Five Digital Publishing Questions for Georgia McBride

Expert publishing blog opinions are solely those of the blogger and not necessarily endorsed by DBW.

authors indie publishing small pressesThe Digital Book World Conference + Expo, kicking off on January 13, 2015 is packed with an incredible amount of information and ideas about the digital publishing landscape at a time of remarkable transformations. To help attendees make the most out of those three days, Digital Book World is sitting down with conference speakers to help lay the groundwork for conversations that will take place at the conference and continue for many weeks and months afterward.

This is the eleventh installment in our “Digital Publishing Questions” blog series, featuring Georgia McBride, Founder of Georgia McBride Media Group.

What do you think has been the most newsworthy event in the past year around publishing and digital change?

Amazon’s commitment to the subscription model via Kindle Unlimited and Amazon Prime has been fascinating to watch. Certainly that’s not to say the dispute with Hachette wasn’t also interesting and very telling. Watching the giants force their positions out to the public in such a way was embarrassing and uncomfortable. Everywhere I went, non-publishing folks asked my opinion on it. But it’s certainly nothing new in terms of retailer and supplier disputes, so maybe I wasn’t as surprised by the conflict as others seemed to be.

I think we’re likely to see a consolidation of ebook subscription services or one clear market leader in 2015–2016.

We should also keep an eye out for Barnes & Noble, which seems to be breathing new life into its channels via printing for self-published authors as well as its partnership for Nook with Samsung, making the Nook a full-featured tablet.

Related: Nook Expands Publishing Services and Relaunches Audiobooks While Microsoft Cuts Out

What are you anticipating as the big change we will see in 2015?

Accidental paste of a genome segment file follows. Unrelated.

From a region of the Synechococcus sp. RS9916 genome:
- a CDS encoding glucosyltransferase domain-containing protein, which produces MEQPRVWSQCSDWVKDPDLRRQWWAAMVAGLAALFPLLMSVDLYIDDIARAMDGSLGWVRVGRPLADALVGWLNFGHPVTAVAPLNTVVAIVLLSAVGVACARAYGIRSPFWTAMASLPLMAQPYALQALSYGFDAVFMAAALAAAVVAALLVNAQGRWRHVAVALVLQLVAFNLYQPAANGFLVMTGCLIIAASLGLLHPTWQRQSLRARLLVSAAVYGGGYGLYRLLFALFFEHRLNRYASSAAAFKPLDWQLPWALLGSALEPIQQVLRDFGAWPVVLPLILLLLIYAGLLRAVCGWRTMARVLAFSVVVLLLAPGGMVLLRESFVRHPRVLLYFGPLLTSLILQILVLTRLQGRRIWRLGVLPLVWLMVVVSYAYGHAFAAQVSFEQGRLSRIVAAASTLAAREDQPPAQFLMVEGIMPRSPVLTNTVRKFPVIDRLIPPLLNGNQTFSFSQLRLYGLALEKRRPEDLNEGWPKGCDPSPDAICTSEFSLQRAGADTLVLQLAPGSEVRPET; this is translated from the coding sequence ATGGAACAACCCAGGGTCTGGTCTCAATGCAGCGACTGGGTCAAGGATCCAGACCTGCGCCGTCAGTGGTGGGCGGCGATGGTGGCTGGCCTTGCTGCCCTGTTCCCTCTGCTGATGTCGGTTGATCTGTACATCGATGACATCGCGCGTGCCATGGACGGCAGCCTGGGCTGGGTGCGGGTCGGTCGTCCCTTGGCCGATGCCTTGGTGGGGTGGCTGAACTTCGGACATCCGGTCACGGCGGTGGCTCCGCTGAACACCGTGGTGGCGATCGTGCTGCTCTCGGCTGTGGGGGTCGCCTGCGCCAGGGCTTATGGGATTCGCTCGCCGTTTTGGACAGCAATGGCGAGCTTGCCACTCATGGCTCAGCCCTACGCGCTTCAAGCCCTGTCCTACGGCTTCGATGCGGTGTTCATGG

I’m really looking forward to seeing traditional distributors embrace and give equal and adequate weight to digital releases. I would like to see more control over and regulation of data/metadata delivery and dissemination. I’m also looking forward to seeing what Kobo has up its sleeve and whether it can gain more market share in the U.S.; it’s going to take a lot more than new devices, though they do seem to be stepping up their promotion game.

Related: Four Ways the Metadata Landscape Is Changing

What is the most important thing publishers need to accomplish in 2015?

It would serve us all well to gain a better understanding of the advantages and disadvantages of all-in traditional vs. hybrid self-digital distribution. Not exploring these options can be the difference between a big digital release and one that fails to meet expectations–especially for small to mid-sized presses.

Will Amazon’s ebook market share grow in 2015, or will this be the year that Apple, Kobo, Google and Nook (or someone else) push them back?

Google in particular is making some significant strides in this arena, but I do believe they have a long way to go. I am still hopeful that Nook may regain some market share due to its partnership with Samsung, but I don’t think that alone will reestablish Nook as a true Kindle competitor/alternative.